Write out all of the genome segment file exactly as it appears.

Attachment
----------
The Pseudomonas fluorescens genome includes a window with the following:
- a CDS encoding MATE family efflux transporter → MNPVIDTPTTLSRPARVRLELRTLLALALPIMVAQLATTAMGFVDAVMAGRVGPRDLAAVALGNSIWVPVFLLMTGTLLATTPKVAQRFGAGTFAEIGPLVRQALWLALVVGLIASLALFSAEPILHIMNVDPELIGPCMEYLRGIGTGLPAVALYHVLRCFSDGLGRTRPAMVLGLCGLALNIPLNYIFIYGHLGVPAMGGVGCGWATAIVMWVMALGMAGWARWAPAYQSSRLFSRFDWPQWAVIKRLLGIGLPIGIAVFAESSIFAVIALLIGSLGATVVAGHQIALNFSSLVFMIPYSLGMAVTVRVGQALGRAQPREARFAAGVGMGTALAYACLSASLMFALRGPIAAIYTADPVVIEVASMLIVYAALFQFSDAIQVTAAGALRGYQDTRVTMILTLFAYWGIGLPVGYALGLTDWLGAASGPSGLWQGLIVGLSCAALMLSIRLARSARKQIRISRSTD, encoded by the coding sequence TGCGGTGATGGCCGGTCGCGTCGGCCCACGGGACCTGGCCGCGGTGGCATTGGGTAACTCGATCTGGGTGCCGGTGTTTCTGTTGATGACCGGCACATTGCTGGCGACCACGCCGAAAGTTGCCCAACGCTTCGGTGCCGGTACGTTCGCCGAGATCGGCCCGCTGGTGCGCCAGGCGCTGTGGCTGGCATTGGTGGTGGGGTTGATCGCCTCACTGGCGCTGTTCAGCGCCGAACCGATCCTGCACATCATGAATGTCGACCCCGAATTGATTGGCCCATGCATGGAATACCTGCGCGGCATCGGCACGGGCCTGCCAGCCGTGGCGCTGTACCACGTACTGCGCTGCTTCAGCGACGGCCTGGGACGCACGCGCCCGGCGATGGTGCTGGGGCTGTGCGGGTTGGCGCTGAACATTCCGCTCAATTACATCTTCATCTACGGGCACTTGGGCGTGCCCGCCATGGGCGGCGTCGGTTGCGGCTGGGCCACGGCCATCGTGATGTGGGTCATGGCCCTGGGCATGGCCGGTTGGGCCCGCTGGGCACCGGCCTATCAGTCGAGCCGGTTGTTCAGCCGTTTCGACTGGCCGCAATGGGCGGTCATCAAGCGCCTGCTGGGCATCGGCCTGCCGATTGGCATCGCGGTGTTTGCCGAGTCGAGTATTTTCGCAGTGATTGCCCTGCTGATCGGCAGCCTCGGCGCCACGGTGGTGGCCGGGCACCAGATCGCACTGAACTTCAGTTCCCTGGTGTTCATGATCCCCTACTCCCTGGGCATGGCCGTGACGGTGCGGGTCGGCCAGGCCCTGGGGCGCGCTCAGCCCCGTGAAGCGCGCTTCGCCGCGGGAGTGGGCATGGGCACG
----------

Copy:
The Pseudomonas fluorescens genome includes a window with the following:
- a CDS encoding MATE family efflux transporter → MNPVIDTPTTLSRPARVRLELRTLLALALPIMVAQLATTAMGFVDAVMAGRVGPRDLAAVALGNSIWVPVFLLMTGTLLATTPKVAQRFGAGTFAEIGPLVRQALWLALVVGLIASLALFSAEPILHIMNVDPELIGPCMEYLRGIGTGLPAVALYHVLRCFSDGLGRTRPAMVLGLCGLALNIPLNYIFIYGHLGVPAMGGVGCGWATAIVMWVMALGMAGWARWAPAYQSSRLFSRFDWPQWAVIKRLLGIGLPIGIAVFAESSIFAVIALLIGSLGATVVAGHQIALNFSSLVFMIPYSLGMAVTVRVGQALGRAQPREARFAAGVGMGTALAYACLSASLMFALRGPIAAIYTADPVVIEVASMLIVYAALFQFSDAIQVTAAGALRGYQDTRVTMILTLFAYWGIGLPVGYALGLTDWLGAASGPSGLWQGLIVGLSCAALMLSIRLARSARKQIRISRSTD, encoded by the coding sequence TGCGGTGATGGCCGGTCGCGTCGGCCCACGGGACCTGGCCGCGGTGGCATTGGGTAACTCGATCTGGGTGCCGGTGTTTCTGTTGATGACCGGCACATTGCTGGCGACCACGCCGAAAGTTGCCCAACGCTTCGGTGCCGGTACGTTCGCCGAGATCGGCCCGCTGGTGCGCCAGGCGCTGTGGCTGGCATTGGTGGTGGGGTTGATCGCCTCACTGGCGCTGTTCAGCGCCGAACCGATCCTGCACATCATGAATGTCGACCCCGAATTGATTGGCCCATGCATGGAATACCTGCGCGGCATCGGCACGGGCCTGCCAGCCGTGGCGCTGTACCACGTACTGCGCTGCTTCAGCGACGGCCTGGGACGCACGCGCCCGGCGATGGTGCTGGGGCTGTGCGGGTTGGCGCTGAACATTCCGCTCAATTACATCTTCATCTACGGGCACTTGGGCGTGCCCGCCATGGGCGGCGTCGGTTGCGGCTGGGCCACGGCCATCGTGATGTGGGTCATGGCCCTGGGCATGGCCGGTTGGGCCCGCTGGGCACCGGCCTATCAGTCGAGCCGGTTGTTCAGCCGTTTCGACTGGCCGCAATGGGCGGTCATCAAGCGCCTGCTGGGCATCGGCCTGCCGATTGGCATCGCGGTGTTTGCCGAGTCGAGTATTTTCGCAGTGATTGCCCTGCTGATCGGCAGCCTCGGCGCCACGGTGGTGGCCGGGCACCAGATCGCACTGAACTTCAGTTCCCTGGTGTTCATGATCCCCTACTCCCTGGGCATGGCCGTGACGGTGCGGGTCGGCCAGGCCCTGGGGCGCGCTCAGCCCCGTGAAGCGCGCTTCGCCGCGGGAGTGGGCATGGGCACG